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Here is my review of the second disc:
, April 4, 2002
This review is from: Bruce Springsteen - The Complete Video Anthology, 1978-2000 (DVD)
This collection of music videos shows Springsteen's sometimes love/hate relationship with the music video format. He obviously recognized their value but never quite seemed comfortable in front of the camera. Not surprisingly, the best videos here are the live performance clips, although some of the conceptual pieces are impressive.
Here's a breakdown of some of the highlights (and lowlights):
"Human Touch": The first video of the post-E-Street-Band era, this comes from the same director responsible for "Tunnel of Love" and "One Step Up" and shows the same basic approach. The pictures are pretty but the formula was starting to get a little repetitive by this point.
"Better Days": One of Bruce's least known videos, it breaks away from the "Tunnel of Love" formula, even though its from the same director, featuring a live-in-the-studio performance of the song, interspersed with Bruce clowning with his new band and his kids (someone's kids anyway). The ragged, uneven end to the song is oddly endearing.
"57 Channels (And Nothing On)": I had never even heard of this video before getting this DVD. It's as close as Bruce ever got to the too-literal "match the image to the lyric" school of video. Probably the least interesting pure-conceptual video Bruce has done.
"Leap of Faith": Another video from the same director as the live "Tougher Than The Rest" clip and it shows the same basic approach, mixing in footage from other songs and even other concerts. The performance is energetic enough but the formulaic approach and the lack of the E-Street Band's chemistry undercut the video somewhat.
"Streets of Philadelphia": The video for Bruce's Oscar and Emmy-winning song from the Jonathan Demme movie. Similar in some respects to "My Brilliant Disguise", combining the studio instrumental track with a new live vocal track by Bruce recorded as his walks the aforementioned streets. Clever editing lets Bruce exchange meaningful glances with Tom Hank's character from the movie.
"Murder Incorporated": A live version of the legendary "lost" Springsteen song (It was to be the title track of the album Springsteen scrapped in favor of the more upbeat and accessible "Born In The U.S.A."), this was Bruce's first performance with the E-Street Band in almost seven years. Filmed in front of an audience at a small New York club, the cramped quarters limited the mobility of Jonathan Demme's cameras and the inadequate lighting makes Bruce and the band look almost sinister. The blistering performance, however, carries the day.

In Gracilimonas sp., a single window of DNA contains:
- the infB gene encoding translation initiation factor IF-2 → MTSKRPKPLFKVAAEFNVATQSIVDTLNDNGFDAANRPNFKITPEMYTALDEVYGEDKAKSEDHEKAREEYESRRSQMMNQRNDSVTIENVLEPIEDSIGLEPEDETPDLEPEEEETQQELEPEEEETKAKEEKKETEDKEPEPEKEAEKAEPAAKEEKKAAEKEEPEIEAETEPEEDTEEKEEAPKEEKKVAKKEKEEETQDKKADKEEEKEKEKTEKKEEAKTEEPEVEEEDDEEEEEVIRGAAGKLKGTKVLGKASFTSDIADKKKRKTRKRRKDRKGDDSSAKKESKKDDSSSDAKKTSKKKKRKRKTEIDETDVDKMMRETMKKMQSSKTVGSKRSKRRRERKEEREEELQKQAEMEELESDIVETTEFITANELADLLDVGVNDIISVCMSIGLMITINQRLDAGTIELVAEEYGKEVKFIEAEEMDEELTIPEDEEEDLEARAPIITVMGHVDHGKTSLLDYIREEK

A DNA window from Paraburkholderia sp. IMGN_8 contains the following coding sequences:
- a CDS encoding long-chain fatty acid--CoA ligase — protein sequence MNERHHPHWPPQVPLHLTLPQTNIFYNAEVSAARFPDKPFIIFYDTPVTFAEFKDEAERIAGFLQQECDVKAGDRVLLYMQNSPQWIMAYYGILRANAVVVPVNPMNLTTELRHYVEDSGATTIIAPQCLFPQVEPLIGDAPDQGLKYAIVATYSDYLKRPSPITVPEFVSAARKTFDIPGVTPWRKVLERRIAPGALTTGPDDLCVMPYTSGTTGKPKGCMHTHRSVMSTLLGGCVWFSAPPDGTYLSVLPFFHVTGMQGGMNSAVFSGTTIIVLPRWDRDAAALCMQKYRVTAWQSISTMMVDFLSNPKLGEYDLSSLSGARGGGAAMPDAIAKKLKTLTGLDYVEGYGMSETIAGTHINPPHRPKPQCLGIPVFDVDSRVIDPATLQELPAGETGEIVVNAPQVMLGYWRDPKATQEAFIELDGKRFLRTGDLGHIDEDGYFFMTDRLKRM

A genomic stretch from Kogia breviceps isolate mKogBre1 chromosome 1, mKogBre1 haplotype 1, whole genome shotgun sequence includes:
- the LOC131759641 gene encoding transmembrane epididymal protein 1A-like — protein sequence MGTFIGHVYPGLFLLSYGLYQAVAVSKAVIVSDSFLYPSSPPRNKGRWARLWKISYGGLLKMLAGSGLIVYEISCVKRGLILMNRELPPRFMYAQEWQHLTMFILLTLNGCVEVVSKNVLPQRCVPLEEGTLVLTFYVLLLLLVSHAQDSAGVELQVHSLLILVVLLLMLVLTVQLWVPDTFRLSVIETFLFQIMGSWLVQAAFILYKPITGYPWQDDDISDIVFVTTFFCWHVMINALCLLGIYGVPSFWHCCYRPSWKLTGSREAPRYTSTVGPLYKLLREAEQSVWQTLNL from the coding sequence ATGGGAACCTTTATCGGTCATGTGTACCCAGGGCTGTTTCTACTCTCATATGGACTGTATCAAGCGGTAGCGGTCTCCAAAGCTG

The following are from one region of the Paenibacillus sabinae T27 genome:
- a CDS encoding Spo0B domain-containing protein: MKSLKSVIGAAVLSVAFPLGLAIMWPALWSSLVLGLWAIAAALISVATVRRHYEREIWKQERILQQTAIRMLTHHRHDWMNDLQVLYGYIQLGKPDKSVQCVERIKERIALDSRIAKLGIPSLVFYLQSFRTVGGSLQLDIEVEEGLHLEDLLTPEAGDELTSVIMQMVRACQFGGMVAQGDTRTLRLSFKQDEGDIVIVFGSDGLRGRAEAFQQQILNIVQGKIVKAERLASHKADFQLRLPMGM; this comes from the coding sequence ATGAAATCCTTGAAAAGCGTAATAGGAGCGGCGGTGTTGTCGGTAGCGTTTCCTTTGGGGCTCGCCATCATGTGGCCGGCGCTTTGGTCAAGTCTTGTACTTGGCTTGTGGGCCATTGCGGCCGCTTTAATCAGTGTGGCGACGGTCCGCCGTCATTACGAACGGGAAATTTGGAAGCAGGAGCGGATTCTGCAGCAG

"Secret Garden": Bruce's love letter to the fairer sex, he's the only person with a Y Chromosome in this video, showing a large variety of women of all shapes, sizes and ages, emoting for the camera. Tender and beautifully filmed, this is one of my favorites of Springsteen's recent videos. There are actually two versions of the video on this DVD, the second using the alternate "Strings" mix of the song.
"Hungry Heart": This is a really strange bird, apparently filmed for an anniversary release of the song in Germany, it was filmed "live" in Berlin with a new vocal by Bruce over the original 1980 instrumental track. Features shows of a Bruce playing with a local band and driving around the city past sections of the Berlin Wall.
"Dead Man Walking": Unlike "Streets of Philadelphia", this video features significant footage from the film that insprired the song, making it more of a trailer for the film than the video. Nothing wrong with that I guess, but makes for one of the lesser contribution to Springsteen's video oeuvre.
"The Ghost of Tom Joad": In a lot of ways, this is the spiritual cousin to "Atlantic City", in that it combines black and white documentary-style footage and nothing of the singer (except as a silhouette in a couple of shots). This is the more effective of the two because the footage is a better match to the theme of the song.
"The Ghost of Tom Joad": The second video for the same song, this was taken from Bruce's appearance on the Tonight Show. I don't have anything against this performance or this song, but if they were going to take a second video for a song from a talk show, I would have preferred the version of "Murder Incorporated" he did on the Letterman show earlier that year.
"Highway Patrolman": Here's a video with a long, unique history. A song recorded in 1982 inspires a Sean Penn film in 1991 and the two get combined for a music video in the year 2000. I'll say this much, it made me want to see the film ("The Indian Runner").
"If I Should Fall Behind": Shot during rehearsal for the 1999-2000 reunion tour, this features a single camera shot of the E-Street Band trading vocals on Springsteen's 1992 song. Unfortunately, the vocals are a bit overwrought. The version on the second disc of the "Live in NYC" DVD is more restrained and more effective.
"Born In The U.S.A.": If the last video was OVERwrought, this video is badly UNDERwrought. From Bruce's appearance on the "Charlie Rose Show", the best description I can offer of Bruce's performance is "autistic." It's a kinder word than "lifeless." If I had been a member of Springsteen's inner circle, I would have sat on Bruce until he came to his senses and left this video off this collection. It brings the second disc to a limp and unsatisfying conclusion.
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